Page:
Indian culture

Florence Pugh: Felt embarrassed by the abuse of Indian culture for profit | Cinema news in English


Actress Florence Pugh felt sad that Indian culture was being abused for profit and apologized for disrespecting the beauty of the religion she was taught many years ago.

The confession came as part of his lengthy statement to apologize for past cultural appropriation. The 24-year-old actress posted the statement on Instagram.

Acknowledging the “tidal wave of information” she was “unaware of” until recently as a result of the systemic racism unrest, the actress said she spent the last month in reflect on your mistakes and learn for the better.

“I read, listened to, signed, gave, reread, hush my white frailty and I really wanted to trace the cases in my life where I have been guilty. One part that I have identified in my own actions is the appropriation cultural, ”Pugh wrote.

Recounting an example, Pugh said that as a child she had ‘befriended an Indian shop owner’, who ‘gave me gifts’ and ‘shared his culture with me’ and that she grew up by being “obsessed” with henna.

“During the summer of 2017, bindis and henna became a trend. All the department stores were selling their reimagined versions of this culture. No one cared about the origin, a culture was being exploited for profit. felt embarrassed. I felt sadness for the small family owned Indian shops all over the country, seeing their culture and religion belittled everywhere, “she recalled.

Pugh initially thought that because she had been introduced to Indian culture differently, she was free from blame. She then realized that she “wasn’t actually respectful” either.

“I only wore this culture on my terms, to parties, to dinner. I, too, disrespected the beauty of the religion that had been taught to me years ago,” she wrote. .

The England star went on to share that she first heard the term ‘cultural appropriation’ when she was 18, after asking a friend if they liked her hairstyle, which was braided into cornrows.

“She started explaining to me what cultural appropriation, history and heartbreak was about how when black girls do it they get mocked and judged but when white girls do it was only then seen as cool, “Pugh said, adding that while at the time she” could see how black culture was so blatantly exploited, “she” was also defensive and confused, with white fragility coming out simply “.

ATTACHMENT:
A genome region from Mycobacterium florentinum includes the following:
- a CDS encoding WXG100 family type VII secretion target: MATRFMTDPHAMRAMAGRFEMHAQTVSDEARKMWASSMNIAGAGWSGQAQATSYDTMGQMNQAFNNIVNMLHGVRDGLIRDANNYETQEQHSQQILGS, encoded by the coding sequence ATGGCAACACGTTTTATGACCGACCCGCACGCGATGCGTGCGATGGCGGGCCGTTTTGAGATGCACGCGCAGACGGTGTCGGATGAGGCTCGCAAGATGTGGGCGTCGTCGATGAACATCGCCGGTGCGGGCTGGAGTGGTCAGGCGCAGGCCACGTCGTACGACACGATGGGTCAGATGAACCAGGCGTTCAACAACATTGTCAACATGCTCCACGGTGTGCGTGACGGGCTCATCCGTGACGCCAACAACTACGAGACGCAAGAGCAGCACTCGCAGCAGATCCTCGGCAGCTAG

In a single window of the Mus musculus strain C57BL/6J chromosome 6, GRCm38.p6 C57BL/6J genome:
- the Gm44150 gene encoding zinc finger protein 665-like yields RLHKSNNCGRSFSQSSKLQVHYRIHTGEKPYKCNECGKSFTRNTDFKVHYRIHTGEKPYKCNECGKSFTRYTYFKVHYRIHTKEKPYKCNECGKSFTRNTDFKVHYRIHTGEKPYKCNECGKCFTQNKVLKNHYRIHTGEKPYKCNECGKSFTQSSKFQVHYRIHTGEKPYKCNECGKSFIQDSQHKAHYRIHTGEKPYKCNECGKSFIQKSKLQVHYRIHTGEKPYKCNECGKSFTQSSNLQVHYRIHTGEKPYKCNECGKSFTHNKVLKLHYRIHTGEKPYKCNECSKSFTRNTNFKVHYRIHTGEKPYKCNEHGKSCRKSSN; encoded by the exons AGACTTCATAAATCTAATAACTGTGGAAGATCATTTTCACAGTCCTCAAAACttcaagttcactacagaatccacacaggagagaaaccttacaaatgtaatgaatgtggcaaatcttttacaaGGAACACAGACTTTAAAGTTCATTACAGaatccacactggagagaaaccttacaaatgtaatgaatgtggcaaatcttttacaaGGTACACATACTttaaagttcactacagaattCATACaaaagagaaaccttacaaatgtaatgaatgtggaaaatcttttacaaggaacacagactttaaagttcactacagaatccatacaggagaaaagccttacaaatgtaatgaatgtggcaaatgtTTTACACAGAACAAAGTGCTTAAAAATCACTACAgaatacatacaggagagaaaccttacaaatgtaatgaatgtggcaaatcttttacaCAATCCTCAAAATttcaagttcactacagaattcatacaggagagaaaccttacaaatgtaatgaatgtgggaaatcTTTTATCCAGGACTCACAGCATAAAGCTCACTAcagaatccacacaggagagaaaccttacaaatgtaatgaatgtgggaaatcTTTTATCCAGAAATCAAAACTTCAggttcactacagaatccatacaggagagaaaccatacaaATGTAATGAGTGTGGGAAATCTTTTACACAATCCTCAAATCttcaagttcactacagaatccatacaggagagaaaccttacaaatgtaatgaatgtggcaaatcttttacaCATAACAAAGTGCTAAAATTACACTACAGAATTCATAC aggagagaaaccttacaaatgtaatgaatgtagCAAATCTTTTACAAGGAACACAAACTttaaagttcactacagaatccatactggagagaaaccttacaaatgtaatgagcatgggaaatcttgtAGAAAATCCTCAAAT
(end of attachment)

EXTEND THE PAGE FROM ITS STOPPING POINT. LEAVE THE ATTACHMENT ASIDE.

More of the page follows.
She also shared another example with a photo she took when she was 17, which was brought to her attention by a fan.

She wrote: “I braided my hair and painted a beanie in the colors of the Jamaican flag and went to a friend’s house; proud of my Rastafarian creation. I then posted about it the next day with a caption that paraphrased them. lyrics to Shaggy’s song ‘Boombastic’. I’m ashamed of so much in these few lines. ”

“Back then, honestly, I didn’t think I was doing anything wrong. Growing up as white and privileged allowed me to go this far and not know. Stupid doesn’t even cut it, I was not educated. I was not read, “she added.

Pugh continued, “I grew up watching my pop culture idols embrace the culture the same way, so I wasn’t wrong to do that too. Now I need to be aware that people admire me and I must respond to my own bad deeds. ”

“Black, Indian, Native American and Asian cultures and religions are constantly used and abused with each new shopping season. Appreciating the beauty of a culture is not wrong, but renaming it in the name of a trend. fashion and a $ certainly is.

“I am very sorry for all of you who have been offended for years or even recently. I cannot reject the actions I subscribed to years ago, but I believe that we who were blind to such things must recognize and recognize them as our faults, our ignorance and our white privilege and I apologize profusely that it took so long, ”she added.


Leave a Reply

Your email address will not be published.